The future of agriculture in Africa
Gatune Kariuki, Julius
MetadataShow full item record
In this paper, 2010 Pardee Post-Doctoral Research Fellow Julius Gatune Kariuki discusses the outlook for the future of agriculture in Africa in light of changing conditions in demographics, climate, global food security, and technology. He argues that the agriculture of Africa today – characterized by low productivity, low levels of technology use, land use issues, and infrastructure weakness – will most certainly be different in the future, but the difference will depend in large part on policy responses to the changing conditions that are already underway. This paper is part of the Africa 2060 Project, a Pardee Center program of research, publications, and symposia exploring African futures in various aspects related to development on continental and regional scales.Julius Gatune Kariuki, a native of Kenya, is interested in investigating the drivers of Africa’s possible futures and in understanding what leverage Africa has in shaping desired futures. He has a multidisciplinary background covering engineering, computer science, business administration, and policy analysis. He currently is a policy advisor with the African Centre of Economic Transformation (ACET) in Accra, Ghana. He was a post-doctoral Research Fellow at Boston University’s Frederick S. Pardee Center in 2010. This paper is part of the Africa 2060 Project, a Pardee Center program of research, publications, and symposia exploring African futures in various aspects related to development on continental and regional scales.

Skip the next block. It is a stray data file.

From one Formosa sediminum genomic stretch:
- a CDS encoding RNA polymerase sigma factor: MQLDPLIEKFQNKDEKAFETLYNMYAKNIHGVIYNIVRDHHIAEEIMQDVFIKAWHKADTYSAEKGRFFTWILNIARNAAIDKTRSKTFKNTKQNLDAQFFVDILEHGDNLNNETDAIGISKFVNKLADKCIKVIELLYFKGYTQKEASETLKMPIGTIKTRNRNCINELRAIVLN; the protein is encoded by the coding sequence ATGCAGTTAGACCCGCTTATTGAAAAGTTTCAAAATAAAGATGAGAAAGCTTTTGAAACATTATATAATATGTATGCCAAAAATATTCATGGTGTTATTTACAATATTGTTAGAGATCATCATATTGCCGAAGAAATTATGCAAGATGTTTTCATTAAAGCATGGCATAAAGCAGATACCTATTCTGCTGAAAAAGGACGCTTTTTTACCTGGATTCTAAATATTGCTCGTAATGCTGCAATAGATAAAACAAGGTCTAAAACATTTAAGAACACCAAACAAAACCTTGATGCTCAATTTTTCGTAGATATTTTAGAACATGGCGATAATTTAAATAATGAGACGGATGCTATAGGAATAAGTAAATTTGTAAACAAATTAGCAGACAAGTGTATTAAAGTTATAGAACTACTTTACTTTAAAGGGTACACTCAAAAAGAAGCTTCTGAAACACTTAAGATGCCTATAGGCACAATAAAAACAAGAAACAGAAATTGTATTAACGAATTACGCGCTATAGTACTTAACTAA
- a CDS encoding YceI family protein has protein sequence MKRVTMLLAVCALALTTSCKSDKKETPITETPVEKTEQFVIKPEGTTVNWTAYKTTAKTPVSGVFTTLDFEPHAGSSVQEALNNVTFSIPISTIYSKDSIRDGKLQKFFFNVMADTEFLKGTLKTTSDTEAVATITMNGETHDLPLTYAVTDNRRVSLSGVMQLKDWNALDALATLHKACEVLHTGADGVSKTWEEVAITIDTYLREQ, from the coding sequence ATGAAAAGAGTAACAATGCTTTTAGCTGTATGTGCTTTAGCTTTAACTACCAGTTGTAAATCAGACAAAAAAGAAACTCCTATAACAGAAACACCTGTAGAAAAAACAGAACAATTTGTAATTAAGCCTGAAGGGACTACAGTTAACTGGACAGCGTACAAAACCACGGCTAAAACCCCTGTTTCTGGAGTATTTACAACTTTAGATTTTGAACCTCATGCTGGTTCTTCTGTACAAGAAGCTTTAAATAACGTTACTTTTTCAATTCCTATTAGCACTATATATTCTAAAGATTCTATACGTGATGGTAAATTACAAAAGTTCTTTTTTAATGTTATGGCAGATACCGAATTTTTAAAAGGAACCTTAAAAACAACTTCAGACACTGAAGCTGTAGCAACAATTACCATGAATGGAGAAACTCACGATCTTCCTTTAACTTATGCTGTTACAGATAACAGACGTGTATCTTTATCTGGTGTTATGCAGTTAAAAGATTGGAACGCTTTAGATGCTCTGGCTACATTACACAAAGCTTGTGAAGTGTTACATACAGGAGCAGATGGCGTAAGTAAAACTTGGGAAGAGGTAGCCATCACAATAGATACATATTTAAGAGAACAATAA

This repository item contains a single issue of The Pardee Papers, a series papers that began publishing in 2008 by the Boston University Frederick S. Pardee Center for the Study of the Longer-Range Future. The Pardee Papers series features working papers by Pardee Center Fellows and other invited authors. Papers in this series explore current and future challenges by anticipating the pathways to human progress, human development, and human well-being. This series includes papers on a wide range of topics, with a special emphasis on interdisciplinary perspectives and a development orientation.
RightsCopyright 2011 Boston University. Permission to copy without fee all or part of this material is granted provided that: 1. The copies are not made or distributed for direct commercial advantage; 2. the report title, author, document number, and release date appear, and notice is given that copying is by permission of BOSTON UNIVERSITY TRUSTEES. To copy otherwise, or to republish, requires a fee and / or special permission.